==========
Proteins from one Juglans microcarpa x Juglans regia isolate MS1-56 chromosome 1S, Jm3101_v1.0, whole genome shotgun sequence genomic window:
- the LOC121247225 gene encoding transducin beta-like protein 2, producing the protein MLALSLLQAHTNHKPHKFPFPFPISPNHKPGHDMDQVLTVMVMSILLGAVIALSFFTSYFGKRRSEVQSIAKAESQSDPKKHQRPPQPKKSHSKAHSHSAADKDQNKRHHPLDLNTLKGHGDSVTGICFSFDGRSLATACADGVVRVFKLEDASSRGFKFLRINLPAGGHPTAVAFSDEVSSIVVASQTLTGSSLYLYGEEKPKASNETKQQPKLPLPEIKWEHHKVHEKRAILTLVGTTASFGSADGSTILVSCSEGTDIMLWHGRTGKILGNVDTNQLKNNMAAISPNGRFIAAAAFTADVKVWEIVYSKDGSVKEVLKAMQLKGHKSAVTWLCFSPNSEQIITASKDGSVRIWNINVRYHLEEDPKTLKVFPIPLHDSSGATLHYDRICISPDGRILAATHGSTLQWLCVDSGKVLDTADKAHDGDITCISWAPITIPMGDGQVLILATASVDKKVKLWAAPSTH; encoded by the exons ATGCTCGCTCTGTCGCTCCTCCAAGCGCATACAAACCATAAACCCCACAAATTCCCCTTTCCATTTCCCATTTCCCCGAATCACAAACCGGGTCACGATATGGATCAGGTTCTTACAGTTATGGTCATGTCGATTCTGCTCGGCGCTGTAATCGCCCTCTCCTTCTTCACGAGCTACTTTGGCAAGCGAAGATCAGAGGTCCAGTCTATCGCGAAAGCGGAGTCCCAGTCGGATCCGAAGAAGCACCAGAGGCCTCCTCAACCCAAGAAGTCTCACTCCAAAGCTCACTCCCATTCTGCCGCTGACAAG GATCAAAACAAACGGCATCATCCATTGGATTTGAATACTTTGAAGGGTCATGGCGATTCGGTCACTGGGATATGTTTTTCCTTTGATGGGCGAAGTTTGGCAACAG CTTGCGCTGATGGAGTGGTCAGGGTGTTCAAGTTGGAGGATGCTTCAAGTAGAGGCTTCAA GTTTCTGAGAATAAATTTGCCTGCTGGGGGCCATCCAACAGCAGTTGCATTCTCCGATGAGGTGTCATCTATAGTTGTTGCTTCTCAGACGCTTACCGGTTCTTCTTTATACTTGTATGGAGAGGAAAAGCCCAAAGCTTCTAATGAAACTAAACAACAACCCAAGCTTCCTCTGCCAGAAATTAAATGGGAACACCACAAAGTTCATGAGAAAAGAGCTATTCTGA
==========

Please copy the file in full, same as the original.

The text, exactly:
Proteins from one Juglans microcarpa x Juglans regia isolate MS1-56 chromosome 1S, Jm3101_v1.0, whole genome shotgun sequence genomic window:
- the LOC121247225 gene encoding transducin beta-like protein 2, producing the protein MLALSLLQAHTNHKPHKFPFPFPISPNHKPGHDMDQVLTVMVMSILLGAVIALSFFTSYFGKRRSEVQSIAKAESQSDPKKHQRPPQPKKSHSKAHSHSAADKDQNKRHHPLDLNTLKGHGDSVTGICFSFDGRSLATACADGVVRVFKLEDASSRGFKFLRINLPAGGHPTAVAFSDEVSSIVVASQTLTGSSLYLYGEEKPKASNETKQQPKLPLPEIKWEHHKVHEKRAILTLVGTTASFGSADGSTILVSCSEGTDIMLWHGRTGKILGNVDTNQLKNNMAAISPNGRFIAAAAFTADVKVWEIVYSKDGSVKEVLKAMQLKGHKSAVTWLCFSPNSEQIITASKDGSVRIWNINVRYHLEEDPKTLKVFPIPLHDSSGATLHYDRICISPDGRILAATHGSTLQWLCVDSGKVLDTADKAHDGDITCISWAPITIPMGDGQVLILATASVDKKVKLWAAPSTH; encoded by the exons ATGCTCGCTCTGTCGCTCCTCCAAGCGCATACAAACCATAAACCCCACAAATTCCCCTTTCCATTTCCCATTTCCCCGAATCACAAACCGGGTCACGATATGGATCAGGTTCTTACAGTTATGGTCATGTCGATTCTGCTCGGCGCTGTAATCGCCCTCTCCTTCTTCACGAGCTACTTTGGCAAGCGAAGATCAGAGGTCCAGTCTATCGCGAAAGCGGAGTCCCAGTCGGATCCGAAGAAGCACCAGAGGCCTCCTCAACCCAAGAAGTCTCACTCCAAAGCTCACTCCCATTCTGCCGCTGACAAG GATCAAAACAAACGGCATCATCCATTGGATTTGAATACTTTGAAGGGTCATGGCGATTCGGTCACTGGGATATGTTTTTCCTTTGATGGGCGAAGTTTGGCAACAG CTTGCGCTGATGGAGTGGTCAGGGTGTTCAAGTTGGAGGATGCTTCAAGTAGAGGCTTCAA GTTTCTGAGAATAAATTTGCCTGCTGGGGGCCATCCAACAGCAGTTGCATTCTCCGATGAGGTGTCATCTATAGTTGTTGCTTCTCAGACGCTTACCGGTTCTTCTTTATACTTGTATGGAGAGGAAAAGCCCAAAGCTTCTAATGAAACTAAACAACAACCCAAGCTTCCTCTGCCAGAAATTAAATGGGAACACCACAAAGTTCATGAGAAAAGAGCTATTCTGA